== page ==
Past them is dried fish like sardines, shrimp, snakefish, and more. Then, we continued on down the main lane. The lane was tight with all of the vendors and cars. But we made it through and next headed to Edaneram Restaurant. They usually open at noon, but they opened an hour early just for us!
“Edaneram” means “break time” and is a different style of Indian restaurant. It’s air-conditioned, has lots of light, and is colorful, but still has a cozy feel. Movie posters from local movies are all over the walls. We had some boiled water with spices. It contained lots of flavorful spices and was boiled, so we knew it was safe to drink.
Root vegetables used to be popular in Keralian cuisine, and Edaneram is trying to bring that back. I tried three root vegetables including yam and cassava (yuca). There were also three chutneys: bird’s eye chilly chutney (kanthari mulaku), a Kashmir chili chutney, and gooseberry chutney.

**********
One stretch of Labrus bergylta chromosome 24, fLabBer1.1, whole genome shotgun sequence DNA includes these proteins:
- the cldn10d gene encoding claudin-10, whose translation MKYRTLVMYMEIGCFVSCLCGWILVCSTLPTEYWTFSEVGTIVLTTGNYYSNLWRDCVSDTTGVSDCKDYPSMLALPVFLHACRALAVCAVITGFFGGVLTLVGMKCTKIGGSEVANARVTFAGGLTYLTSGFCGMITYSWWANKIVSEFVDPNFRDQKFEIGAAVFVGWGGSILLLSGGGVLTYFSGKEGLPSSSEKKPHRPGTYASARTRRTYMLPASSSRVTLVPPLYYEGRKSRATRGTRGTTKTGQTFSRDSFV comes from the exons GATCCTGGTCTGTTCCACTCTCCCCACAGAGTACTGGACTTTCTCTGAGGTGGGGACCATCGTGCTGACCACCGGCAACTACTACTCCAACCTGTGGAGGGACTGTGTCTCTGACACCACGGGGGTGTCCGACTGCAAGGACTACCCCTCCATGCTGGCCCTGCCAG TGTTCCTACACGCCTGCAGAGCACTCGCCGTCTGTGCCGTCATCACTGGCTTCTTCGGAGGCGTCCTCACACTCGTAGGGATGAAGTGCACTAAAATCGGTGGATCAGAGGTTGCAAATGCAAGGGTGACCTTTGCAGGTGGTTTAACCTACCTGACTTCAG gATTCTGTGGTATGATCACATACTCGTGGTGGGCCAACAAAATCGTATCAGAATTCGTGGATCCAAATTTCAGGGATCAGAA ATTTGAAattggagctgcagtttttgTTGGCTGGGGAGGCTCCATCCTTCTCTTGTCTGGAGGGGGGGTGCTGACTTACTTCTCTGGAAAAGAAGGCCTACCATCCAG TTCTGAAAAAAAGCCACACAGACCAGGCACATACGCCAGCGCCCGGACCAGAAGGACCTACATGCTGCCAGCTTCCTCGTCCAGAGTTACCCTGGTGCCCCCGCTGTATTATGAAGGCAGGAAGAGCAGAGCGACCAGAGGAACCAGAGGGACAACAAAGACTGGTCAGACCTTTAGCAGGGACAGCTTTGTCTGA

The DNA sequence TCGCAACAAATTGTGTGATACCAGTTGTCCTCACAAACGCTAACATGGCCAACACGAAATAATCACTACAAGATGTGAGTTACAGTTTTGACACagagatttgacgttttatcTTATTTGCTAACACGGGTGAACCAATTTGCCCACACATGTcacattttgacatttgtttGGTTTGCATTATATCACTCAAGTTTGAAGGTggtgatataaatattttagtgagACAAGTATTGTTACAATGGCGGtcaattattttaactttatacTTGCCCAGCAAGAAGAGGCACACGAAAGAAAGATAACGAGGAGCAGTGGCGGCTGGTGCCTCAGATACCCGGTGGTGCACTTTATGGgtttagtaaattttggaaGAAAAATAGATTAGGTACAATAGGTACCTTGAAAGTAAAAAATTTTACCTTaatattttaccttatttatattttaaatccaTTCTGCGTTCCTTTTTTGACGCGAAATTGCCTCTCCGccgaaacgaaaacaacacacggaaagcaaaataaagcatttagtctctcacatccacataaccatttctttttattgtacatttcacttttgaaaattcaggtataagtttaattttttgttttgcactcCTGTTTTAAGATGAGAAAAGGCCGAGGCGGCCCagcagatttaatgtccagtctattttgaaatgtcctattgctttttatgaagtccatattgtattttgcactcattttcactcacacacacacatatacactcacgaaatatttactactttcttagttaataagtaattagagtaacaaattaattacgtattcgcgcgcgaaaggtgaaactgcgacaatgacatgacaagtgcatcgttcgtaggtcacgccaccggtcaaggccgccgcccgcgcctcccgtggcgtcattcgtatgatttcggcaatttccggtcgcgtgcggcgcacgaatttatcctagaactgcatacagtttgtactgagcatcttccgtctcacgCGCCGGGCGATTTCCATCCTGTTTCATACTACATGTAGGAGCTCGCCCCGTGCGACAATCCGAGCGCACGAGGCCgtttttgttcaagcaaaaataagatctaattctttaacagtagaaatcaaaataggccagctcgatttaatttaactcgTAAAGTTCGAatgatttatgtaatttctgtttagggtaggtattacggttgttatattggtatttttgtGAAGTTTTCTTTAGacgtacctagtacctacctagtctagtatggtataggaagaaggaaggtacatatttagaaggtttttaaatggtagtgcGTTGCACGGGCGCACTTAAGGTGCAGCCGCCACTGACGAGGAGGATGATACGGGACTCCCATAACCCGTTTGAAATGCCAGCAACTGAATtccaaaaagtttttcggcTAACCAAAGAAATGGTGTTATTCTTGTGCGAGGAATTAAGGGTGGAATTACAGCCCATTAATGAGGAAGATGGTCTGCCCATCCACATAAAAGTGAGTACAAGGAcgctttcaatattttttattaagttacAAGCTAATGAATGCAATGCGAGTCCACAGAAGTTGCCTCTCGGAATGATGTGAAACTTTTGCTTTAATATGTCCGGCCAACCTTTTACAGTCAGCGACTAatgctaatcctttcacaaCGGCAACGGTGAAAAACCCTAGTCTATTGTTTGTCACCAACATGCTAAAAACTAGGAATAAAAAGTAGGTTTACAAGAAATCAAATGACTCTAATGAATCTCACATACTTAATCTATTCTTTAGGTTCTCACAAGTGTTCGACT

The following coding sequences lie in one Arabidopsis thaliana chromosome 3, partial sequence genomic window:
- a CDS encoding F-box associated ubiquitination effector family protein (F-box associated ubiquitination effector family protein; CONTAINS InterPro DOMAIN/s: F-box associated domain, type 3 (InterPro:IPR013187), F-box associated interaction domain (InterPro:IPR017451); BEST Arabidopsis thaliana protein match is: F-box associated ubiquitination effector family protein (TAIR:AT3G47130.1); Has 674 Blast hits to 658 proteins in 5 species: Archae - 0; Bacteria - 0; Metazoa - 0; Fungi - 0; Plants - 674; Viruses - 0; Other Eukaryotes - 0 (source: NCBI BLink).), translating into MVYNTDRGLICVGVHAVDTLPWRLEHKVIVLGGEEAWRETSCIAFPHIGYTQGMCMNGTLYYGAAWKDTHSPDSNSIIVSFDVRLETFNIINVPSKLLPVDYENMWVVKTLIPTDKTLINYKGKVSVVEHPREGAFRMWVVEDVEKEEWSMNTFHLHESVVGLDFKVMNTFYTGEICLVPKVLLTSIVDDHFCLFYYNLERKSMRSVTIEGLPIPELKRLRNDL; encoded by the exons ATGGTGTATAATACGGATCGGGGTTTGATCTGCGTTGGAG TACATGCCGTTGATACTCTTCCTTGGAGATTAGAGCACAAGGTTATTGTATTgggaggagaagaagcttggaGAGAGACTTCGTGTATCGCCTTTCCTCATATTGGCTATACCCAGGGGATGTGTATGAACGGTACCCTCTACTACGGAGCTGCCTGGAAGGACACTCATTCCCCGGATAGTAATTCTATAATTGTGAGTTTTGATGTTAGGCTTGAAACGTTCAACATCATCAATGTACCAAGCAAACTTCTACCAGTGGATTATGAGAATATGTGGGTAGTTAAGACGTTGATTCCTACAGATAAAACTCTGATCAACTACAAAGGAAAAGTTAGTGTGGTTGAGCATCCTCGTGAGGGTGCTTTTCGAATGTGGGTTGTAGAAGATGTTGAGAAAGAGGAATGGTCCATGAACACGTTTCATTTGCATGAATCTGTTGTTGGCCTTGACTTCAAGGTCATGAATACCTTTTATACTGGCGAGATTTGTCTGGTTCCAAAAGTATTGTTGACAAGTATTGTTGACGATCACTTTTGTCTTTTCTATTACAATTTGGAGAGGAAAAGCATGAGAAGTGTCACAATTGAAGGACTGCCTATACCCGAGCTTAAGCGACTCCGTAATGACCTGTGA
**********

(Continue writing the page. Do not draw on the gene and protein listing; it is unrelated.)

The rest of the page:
The bird’s eye chilly chutney wasn’t too spicy at first, but it snuck up on me a few seconds later. It also contained onions. The cassava was dense and bland, but was perfect mixed with the spicy chutneys! Then, I tried a chili, which hit me the second I put it in my mouth!
Then, I tried some hot lime tea, which was really good! Next was the Kashmiri chili chutney, which is made from roasted chilies. The gooseberry chutney was also great! They’re like small apples. My favorite chutney was the bird’s eye chilly, though!
Then, we finished our Kerala Indian food tour of Trivandrum with a sweet, fried banana with buffalo roast (pazham pori and pothu curry). You eat them both on a banana leaf! The curry contained bits of coconut and curry leaves.
I took a bit of banana and mixed it with the buffalo. It was unbelievable! The banana tasted like a plantain. The combination was sweet and spicy and I loved the light dough on the banana. What an unreal combo! It was my favorite dish of the day!
What an incredible Kerala Indian food tour in Trivandrum, India! Huge thanks to my friend Vishnu for taking the time to show me around his hometown.